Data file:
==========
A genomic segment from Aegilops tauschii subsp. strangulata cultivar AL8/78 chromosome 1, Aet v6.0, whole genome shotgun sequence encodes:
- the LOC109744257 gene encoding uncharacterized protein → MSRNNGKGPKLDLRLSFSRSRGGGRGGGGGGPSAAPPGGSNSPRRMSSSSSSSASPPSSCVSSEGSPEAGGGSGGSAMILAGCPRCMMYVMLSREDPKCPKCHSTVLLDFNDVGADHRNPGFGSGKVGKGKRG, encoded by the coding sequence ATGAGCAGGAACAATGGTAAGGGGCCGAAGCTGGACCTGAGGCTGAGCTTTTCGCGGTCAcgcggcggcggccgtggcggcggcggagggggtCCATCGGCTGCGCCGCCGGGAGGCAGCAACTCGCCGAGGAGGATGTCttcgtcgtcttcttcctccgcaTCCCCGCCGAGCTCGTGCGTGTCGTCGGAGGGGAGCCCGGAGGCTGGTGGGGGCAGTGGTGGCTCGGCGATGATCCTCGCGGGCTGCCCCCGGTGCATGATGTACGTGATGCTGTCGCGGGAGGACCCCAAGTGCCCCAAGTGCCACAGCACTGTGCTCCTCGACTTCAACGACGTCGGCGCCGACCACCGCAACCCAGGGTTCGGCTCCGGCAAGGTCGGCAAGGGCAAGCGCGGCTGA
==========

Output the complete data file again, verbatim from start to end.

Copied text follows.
A genomic segment from Aegilops tauschii subsp. strangulata cultivar AL8/78 chromosome 1, Aet v6.0, whole genome shotgun sequence encodes:
- the LOC109744257 gene encoding uncharacterized protein → MSRNNGKGPKLDLRLSFSRSRGGGRGGGGGGPSAAPPGGSNSPRRMSSSSSSSASPPSSCVSSEGSPEAGGGSGGSAMILAGCPRCMMYVMLSREDPKCPKCHSTVLLDFNDVGADHRNPGFGSGKVGKGKRG, encoded by the coding sequence ATGAGCAGGAACAATGGTAAGGGGCCGAAGCTGGACCTGAGGCTGAGCTTTTCGCGGTCAcgcggcggcggccgtggcggcggcggagggggtCCATCGGCTGCGCCGCCGGGAGGCAGCAACTCGCCGAGGAGGATGTCttcgtcgtcttcttcctccgcaTCCCCGCCGAGCTCGTGCGTGTCGTCGGAGGGGAGCCCGGAGGCTGGTGGGGGCAGTGGTGGCTCGGCGATGATCCTCGCGGGCTGCCCCCGGTGCATGATGTACGTGATGCTGTCGCGGGAGGACCCCAAGTGCCCCAAGTGCCACAGCACTGTGCTCCTCGACTTCAACGACGTCGGCGCCGACCACCGCAACCCAGGGTTCGGCTCCGGCAAGGTCGGCAAGGGCAAGCGCGGCTGA